Which brings me to the photo above. Some of you may be too young to remember when barns had tobacco advertisements painted on their sides. Every once in a while, you may notice an old, faded remnant of those somewhere. But many of those ads were painted over and the advertisements relegated to the “remember when” category.

Recently, there’s been a renewed interest in restoring and preserving the ones that still exist. Many years ago, such an advertisement on the side of a building in a town near us was painted over but apparently not forgotten.

A community project to restore the Mail Pouch Tobacco advertisement on that building was launched and completed last month. Papa and I happened to be driving through that town one day and we pulled over so I could snap a photo of the refurbished wall.

“The best things in life are old, loved, and rescued.” ~ unknown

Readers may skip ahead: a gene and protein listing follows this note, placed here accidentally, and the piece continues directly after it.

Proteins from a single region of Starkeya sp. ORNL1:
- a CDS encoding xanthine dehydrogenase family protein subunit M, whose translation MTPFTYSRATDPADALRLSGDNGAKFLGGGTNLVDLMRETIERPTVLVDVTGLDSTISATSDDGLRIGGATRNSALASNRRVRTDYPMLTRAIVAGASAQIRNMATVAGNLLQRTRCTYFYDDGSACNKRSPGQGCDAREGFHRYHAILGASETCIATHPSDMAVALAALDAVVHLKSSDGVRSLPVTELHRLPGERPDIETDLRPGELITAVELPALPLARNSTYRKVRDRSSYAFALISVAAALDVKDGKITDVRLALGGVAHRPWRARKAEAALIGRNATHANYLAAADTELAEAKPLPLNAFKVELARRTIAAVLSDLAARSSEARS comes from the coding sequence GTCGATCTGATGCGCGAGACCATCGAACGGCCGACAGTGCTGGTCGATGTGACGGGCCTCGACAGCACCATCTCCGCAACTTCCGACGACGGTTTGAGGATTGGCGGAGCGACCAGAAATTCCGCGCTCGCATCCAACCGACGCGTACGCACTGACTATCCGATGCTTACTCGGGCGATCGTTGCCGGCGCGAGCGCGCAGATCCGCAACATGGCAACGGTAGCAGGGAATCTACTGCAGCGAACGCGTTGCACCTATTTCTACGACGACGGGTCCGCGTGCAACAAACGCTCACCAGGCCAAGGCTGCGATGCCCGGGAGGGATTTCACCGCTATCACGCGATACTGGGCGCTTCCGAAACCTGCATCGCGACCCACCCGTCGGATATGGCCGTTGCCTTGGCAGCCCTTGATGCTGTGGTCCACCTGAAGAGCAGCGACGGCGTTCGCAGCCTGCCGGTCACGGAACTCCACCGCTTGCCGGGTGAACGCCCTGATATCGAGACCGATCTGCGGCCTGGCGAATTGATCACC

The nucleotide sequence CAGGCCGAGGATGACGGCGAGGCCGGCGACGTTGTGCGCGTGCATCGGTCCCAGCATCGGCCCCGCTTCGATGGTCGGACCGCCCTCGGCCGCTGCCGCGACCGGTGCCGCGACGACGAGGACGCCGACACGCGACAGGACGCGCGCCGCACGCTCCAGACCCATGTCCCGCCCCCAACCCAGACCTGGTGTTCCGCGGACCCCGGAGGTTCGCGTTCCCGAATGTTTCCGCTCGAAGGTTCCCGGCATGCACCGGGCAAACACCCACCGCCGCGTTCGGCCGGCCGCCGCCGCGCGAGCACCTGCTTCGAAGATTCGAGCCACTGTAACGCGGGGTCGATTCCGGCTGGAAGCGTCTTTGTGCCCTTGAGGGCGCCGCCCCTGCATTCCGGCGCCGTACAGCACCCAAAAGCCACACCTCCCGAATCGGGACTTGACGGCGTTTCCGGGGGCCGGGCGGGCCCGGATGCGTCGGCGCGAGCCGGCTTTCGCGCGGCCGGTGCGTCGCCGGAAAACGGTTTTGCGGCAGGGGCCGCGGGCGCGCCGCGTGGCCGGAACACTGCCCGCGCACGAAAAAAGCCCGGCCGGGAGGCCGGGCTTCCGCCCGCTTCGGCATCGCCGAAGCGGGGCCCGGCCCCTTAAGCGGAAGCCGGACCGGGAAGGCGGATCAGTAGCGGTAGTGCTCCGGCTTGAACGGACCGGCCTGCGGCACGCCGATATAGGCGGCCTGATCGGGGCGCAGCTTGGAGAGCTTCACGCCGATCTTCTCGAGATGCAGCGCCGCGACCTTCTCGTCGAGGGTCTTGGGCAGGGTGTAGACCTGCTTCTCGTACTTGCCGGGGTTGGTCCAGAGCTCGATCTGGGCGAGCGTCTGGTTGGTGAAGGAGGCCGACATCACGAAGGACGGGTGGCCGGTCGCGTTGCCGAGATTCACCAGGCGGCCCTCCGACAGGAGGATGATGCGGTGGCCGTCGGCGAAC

For the love of family


Family game time

Family time.

It’s always been an important aspect of our lives here in this empty nest home even when it wasn’t empty.

When our three offspring were young, we tried to spend as much time as possible together, attending activities and sports events to support one another. At times it was oh, so very hectic.

That and living at a great distance away from our extended family – parents, siblings, aunts and uncles, and cousins – prevented us from spending as much time with our relatives as we would have liked.

Over 20 years ago, we relocated back to my hometown to be closer to some of our family. Our kids were teens and pre-teens and our household was still a busy one; Papa’s work travels interfered, but we managed to devote time to parents before they passed away and to some of our extended family.

But since Papa’s extended family lived several hours away, we couldn’t always attend family events like reunions.  As the years passed, we found ourselves only seeing those family members at funerals.